Surgery: What to Expect Before, During and After
Before: You'll need a complete eye examination by your refractive surgeon. A preliminary eye exam may be performed by a referring doctor (Eye MD or optometrist). Take your eye prescription records with you to the exams. Your doctor should:
- Dilate your pupils to fine-tune your prescription.
- Examine your eyes to make sure they're healthy. This includes a glaucoma test and a retina exam.
- Take the following measurements:
- The curvature of your cornea and your pupils. You may be rejected if your pupils are too large.
- The topography of your eyes to make sure you don't have an irregular astigmatism or a cone-shaped cornea a condition called Keratoconus.
- The pachymetry or thickness of your cornea. You need to have enough tissue left after your corneas have been cut and reshaped.
- Ask you to sign an informed consent form after a thorough discussion of the risks, benefits, alternative options and possible complications. Review the form carefully. Don't sign until you understand everything in the form.
- If your doctor doesn't think Lasik is right for you, you might consider getting a second opinion; however, if the opinion is the same, believe it.
If you qualify for surgery, your doctor may tell you to stop wearing your contact lenses for a while before the surgery is scheduled because contacts can temporarily change the shape of the cornea. Your cornea should be in its natural shape the day of surgery. Your doctor also may tell you to stop wearing makeup, lotions or perfume for a few days before surgery. These products can interfere with the laser treatment or increase the risk of infection after surgery.
During: Lasik is an outpatient surgical procedure. The only anesthetic is an eye drop that numbs the surface of the eye. The surgery takes 10 to15 minutes for each eye. Sometimes, both eyes are done during the same procedure; but sometimes, surgeons wait to see the result of the first eye before doing the second eye.
The Surgical Procedure: A special device cuts a hinged flap of thin corneal tissue off the outer layer of the eyeball (cornea) and the flap is lifted out of the way. The laser reshapes the underlying corneal tissue, and the surgeon replaces the flap, which quickly adheres to the eyeball. There are no stitches. A shield either clear plastic or perforated metal is placed over the eye to protect the flap.
After: Healing is relatively fast, but you may want to take a few days off after the surgery. Be aware that:
- You may experience a mild burning or sensation for a few hours after surgery. Do not rub your eye(s). Your doctor can prescribe a painkiller, if necessary, to ease the discomfort.
- Your vision probably will be blurry the day of surgery, but it will improve considerably by the next day when you return for a follow-up exam.
- If you experience aggravating or unusual side effects, report them to your doctor immediately.
- Do not drive until your vision has improved enough to safely do so.
- Avoid swimming, hot tubs and whirlpools for two weeks after surgery.
Alternatives to Lasik
You may want to discuss some surgical alternatives to Lasik with your eye doctor:
- Photorefractive keratectomy (PRK) is a laser procedure used to reduce myopia, hyperopia and astigmatism without creating a corneal flap.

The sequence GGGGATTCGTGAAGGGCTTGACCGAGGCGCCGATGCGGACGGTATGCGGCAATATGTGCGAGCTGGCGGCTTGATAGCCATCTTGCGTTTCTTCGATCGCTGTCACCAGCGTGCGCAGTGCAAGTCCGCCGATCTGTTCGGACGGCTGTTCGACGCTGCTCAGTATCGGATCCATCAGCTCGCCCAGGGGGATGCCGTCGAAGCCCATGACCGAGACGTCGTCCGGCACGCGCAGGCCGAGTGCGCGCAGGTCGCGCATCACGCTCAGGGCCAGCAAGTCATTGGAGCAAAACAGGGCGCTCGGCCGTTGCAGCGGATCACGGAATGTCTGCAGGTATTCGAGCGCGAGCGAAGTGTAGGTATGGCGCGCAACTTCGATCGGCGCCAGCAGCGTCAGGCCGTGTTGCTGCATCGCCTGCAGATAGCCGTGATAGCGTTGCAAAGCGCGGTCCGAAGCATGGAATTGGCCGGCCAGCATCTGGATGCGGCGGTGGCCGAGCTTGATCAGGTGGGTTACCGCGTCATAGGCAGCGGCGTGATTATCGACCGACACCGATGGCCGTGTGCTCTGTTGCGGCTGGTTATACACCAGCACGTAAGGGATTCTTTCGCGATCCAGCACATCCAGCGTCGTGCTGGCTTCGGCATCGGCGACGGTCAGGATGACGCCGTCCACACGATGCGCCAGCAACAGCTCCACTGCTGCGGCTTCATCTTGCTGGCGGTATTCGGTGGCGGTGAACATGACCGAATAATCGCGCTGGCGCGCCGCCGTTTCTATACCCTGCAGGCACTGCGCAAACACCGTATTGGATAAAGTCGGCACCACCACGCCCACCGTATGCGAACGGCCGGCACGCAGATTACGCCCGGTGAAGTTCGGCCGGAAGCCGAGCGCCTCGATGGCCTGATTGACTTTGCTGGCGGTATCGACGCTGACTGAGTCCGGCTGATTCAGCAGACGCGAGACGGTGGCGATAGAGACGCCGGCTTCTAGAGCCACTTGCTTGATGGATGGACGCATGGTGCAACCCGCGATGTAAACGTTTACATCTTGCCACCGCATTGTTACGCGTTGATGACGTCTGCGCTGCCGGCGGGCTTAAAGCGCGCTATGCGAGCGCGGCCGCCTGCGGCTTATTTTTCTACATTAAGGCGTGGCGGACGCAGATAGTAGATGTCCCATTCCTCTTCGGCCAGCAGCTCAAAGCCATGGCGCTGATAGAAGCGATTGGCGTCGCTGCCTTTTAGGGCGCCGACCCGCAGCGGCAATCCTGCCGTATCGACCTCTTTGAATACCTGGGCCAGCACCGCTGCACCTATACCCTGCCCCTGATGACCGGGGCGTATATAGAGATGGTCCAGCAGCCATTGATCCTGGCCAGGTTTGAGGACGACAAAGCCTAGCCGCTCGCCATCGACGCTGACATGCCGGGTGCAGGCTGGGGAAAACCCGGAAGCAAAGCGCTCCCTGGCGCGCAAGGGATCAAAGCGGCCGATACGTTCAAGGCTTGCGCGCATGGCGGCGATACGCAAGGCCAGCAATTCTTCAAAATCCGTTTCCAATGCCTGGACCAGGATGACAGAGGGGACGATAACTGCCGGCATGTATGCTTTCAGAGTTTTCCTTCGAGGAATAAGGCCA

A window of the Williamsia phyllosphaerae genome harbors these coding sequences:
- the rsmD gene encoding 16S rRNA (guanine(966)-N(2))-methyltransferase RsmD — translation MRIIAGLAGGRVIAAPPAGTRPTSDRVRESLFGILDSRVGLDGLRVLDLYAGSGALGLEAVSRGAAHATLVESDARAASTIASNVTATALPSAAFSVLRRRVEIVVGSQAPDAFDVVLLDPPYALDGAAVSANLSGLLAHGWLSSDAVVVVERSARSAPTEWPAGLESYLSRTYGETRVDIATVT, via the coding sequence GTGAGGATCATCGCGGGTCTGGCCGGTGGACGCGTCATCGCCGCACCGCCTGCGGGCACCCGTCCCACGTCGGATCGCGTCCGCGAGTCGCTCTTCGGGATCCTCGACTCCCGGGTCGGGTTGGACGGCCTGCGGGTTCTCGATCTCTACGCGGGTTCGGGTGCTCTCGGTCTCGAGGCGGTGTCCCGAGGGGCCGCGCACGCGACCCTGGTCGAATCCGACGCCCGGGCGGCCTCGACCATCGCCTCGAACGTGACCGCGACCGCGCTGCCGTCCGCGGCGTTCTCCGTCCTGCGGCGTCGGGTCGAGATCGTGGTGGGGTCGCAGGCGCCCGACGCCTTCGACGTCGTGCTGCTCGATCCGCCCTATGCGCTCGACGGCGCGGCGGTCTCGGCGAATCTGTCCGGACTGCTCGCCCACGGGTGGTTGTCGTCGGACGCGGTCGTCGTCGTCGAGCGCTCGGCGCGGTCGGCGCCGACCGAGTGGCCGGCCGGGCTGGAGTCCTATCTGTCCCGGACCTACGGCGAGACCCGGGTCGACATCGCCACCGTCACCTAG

- Astigmatic keratotomy (AK) is an incisional procedure to reduce astigmatism.
- Intrastromal corneal rings are clear, thin, polymer inlays placed on the eye to correct low myopia only.
For More Information
For more information about vision correction procedures, contact:
American Academy of Ophthalmology, P.O. Box 7424, San Francisco, CA 94120-7424; www.eyenet.org
The AAO works to advance the lifelong learning and professional interests of ophthalmologists to ensure that the public can obtain the best possible eye care.
American Society of Cataract and Refractive Surgery, 4000 Legato Road, Suite 850, Fairfax, VA 22033; www.ascrs.org
The ASCRS works to raise the standards and skills of anterior segment surgeons through clinical and practice management education. The Society also works with patients, government and the medical community to promote delivery of quality eye care.
International Society of Refractive Surgery, 1180 Springs Centre So. Blvd. #116, Altamonte Springs, FL; www.LocateAnEyeDoc.com
The ISRS provides scientific research, knowledge and information to all individuals who are interested in refractive surgery.
National Eye Institute, 31 Center Drive MSC 2510, Bethesda, MD 20892-2510; 301-496-5248; www.nei.nih.gov
The NEI conducts and supports research on eye diseases and vision disorders, and offers free publications for the general public and patients.
Food and Drug Administration, 5600 Fishers Lane (HFE-88), Rockville, MD 20852; 1-888-463-6332; (301) 827-4420; www.fda.gov
The FDA oversees the safety of food, cosmetics, medicines, medical devices, and radiation- emitting products and provides information on contact lenses, intraocular lenses, refractive surgery, and corneal implants for myopia.
The FTC works for the consumer to prevent fraudulent, deceptive and unfair business practices in the marketplace and to provide information to help consumers spot, stop and avoid them. To file a complaint or to get free information on consumer issues, visit www.ftc.gov or call toll-free, 1-877-FTC-HELP (1-877-382-4357); TTY: 1-866-653-4261. The FTC enters Internet, telemarketing, identity theft and other fraud-related complaints into Consumer Sentinel, a secure, online database available to hundreds of civil and criminal law enforcement agencies in the U.S. and abroad.